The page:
Congratulations Sukanya Roy, Scripps National Spelling Bee Champion!

My sons and I watched Thursday’s night Scripps National Spelling Bee finals on ESPN with much interest.  Actually, the boys had to go to bed about two hours into the finals.  You’d have thought we were watching a football game!  Our living room had cheering, applause, and expressions of disappointment after some of our favorites were eliminated.  It took about 3 hours for the field of 13 finalists at the start of the broadcast to whittle down to 14-year-old Sukanya Roy of South Abington Township, Pennsylvania.

  • The winning word?  Cymothichous.
  • How is that pronounced?  [sahy-mo-truh-kuhs]
  • Type of word?  Adjective.
  • Definition?  Having wavy hair.
  • Origin of word? Greek.
  • Could you use it in a sentence?  Even though I was born with straight hair, after giving birth to two kids there are now these cymothichous areas in random spots.

Miss Roy is the 4th consecutive Indian-American winner of the Scripps National Spelling Bee, and is the 9th Indian-American to ever claim the title.  She’s also the 46th ever female to win the competition, tipping the gender scales just a little further against the 41 male winners.

Congratulations Sukanya!

We GeekMoms had fun celebrating Spelling Bee week with several posts.  Learn more about Jessamyn’s time as a contestant, get a crash course from Jessamyn on how etymology can make you the best speller in your office, and learn some statistics about the National Spelling Bee.

And finally, if you’re itching to raise a National Spelling Bee champion of your very own, get a head start with the Scripps Spelling Bee for Nintendo DS!

The Value of the National Spelling Bee in the Age of Spell Check and Predictive Text

Yesterday 275 kids gathered in Washington, DC, to take a spelling test. Today, they’ll start spelling in the preliminary rounds until just 50 spellers move on to the semifinals of the National Spelling Bee. A few of them are here by luck. Most of the spellers, however, got here through incredible hard work and determination. This is no fluke. This is the culmination of hours and hours of intense studying, rote memorization, and the deep exploration of language. These kids are the best of the orthographic best.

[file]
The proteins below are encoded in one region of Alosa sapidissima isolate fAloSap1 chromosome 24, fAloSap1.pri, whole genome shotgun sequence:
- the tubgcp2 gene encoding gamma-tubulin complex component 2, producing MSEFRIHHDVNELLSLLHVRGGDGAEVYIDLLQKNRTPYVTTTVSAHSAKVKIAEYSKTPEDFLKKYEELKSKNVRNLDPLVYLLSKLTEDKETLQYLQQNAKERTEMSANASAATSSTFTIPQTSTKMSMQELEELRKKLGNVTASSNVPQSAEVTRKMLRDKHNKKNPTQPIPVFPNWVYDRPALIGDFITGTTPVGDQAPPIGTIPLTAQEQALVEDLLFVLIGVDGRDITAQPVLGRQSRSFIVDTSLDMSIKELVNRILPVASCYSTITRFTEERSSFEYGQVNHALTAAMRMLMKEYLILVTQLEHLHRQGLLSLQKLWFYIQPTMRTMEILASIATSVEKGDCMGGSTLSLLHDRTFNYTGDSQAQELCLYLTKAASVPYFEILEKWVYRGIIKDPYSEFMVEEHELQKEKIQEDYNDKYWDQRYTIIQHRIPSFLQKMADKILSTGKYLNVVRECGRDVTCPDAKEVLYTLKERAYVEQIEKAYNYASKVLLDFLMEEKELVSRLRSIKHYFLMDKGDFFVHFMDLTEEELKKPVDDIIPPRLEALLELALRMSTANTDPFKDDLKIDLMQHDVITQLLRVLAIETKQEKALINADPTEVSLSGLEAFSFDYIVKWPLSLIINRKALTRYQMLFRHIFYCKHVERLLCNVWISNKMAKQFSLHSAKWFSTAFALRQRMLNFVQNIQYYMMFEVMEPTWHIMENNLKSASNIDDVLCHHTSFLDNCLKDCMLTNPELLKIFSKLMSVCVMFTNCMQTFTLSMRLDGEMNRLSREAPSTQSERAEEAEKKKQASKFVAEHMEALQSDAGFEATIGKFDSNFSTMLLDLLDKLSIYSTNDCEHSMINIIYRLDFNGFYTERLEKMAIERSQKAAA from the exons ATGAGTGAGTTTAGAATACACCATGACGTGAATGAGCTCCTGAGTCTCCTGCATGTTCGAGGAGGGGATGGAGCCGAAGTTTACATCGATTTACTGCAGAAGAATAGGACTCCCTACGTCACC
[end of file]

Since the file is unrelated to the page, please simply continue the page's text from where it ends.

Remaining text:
Why bother?

Even our smartphones are now capable of correcting our spelling, and contemporary spelling conventions offer wide latitude in expression.  A legitimate conversation today might consist of this jumble of characters:  Sup? Nm, u? K, gtg, ttyl. While some have questioned the value in taking spelling seriously, I think it’s a skill for the masses. Spelling should not be the private domain of one subset of specialized geeks.

Rote memorization is not all bad. Remember your times tables? You do?  Well, that was rote memorization. And thanks to mnemonics like King Phillip Came Over For Good Spaghetti, you can quickly access information that lets you move forward in a hurry. Can you imagine how much more difficult geometry and algebra would be if you had to work out 7 x 7 = 49 every single time?

Words are the building blocks of thought. While we have generic words like “thing” and “stuff” to get us through those situations when we are at a loss for words, language allows for sophistication. Shakespeare might have written “Could I think of you as like that one thing? You’re better than that stuff.”  But a richer vocabulary offers the romance of “Shall I compare thee to a summer’s day? Thou art more lovely and more temperate.”  If we can’t spell words, we can’t communicate our most nuanced thoughts.

Spelling is so much more than memorization. Spelling connects us to history and culture, to science, poetry, and mathematics. A word is more than the sum of its parts. Words tell stories and act as the doorway to all the realms of knowledge. For example, I was once given the word S-I-L-I-C-I-F-E-R-O-U-S in a spelling bee. I’d never heard the word before. I asked for the definition. Containing silicon. I asked for the etymology. Latin. I asked for the part of speech. Adjective.

With this information, I was able to construct the word in its entirety. I knew about silicon, and thus had the S-I-L-I-C-I beginning. The Latin root told me that the middle part of the word would be F-E-R rather than P-H-O-R and the fact that it was an adjective, not a noun, told me that the word ended in O-U-S rather than U-S. Siliciferous. One word can encapsulate an entire education.

When we encourage kids to learn to spell and applaud their accomplishments, we are celebrating the fullness of thought that can only come from human beings.

Rock on, National Spelling Bee contestants!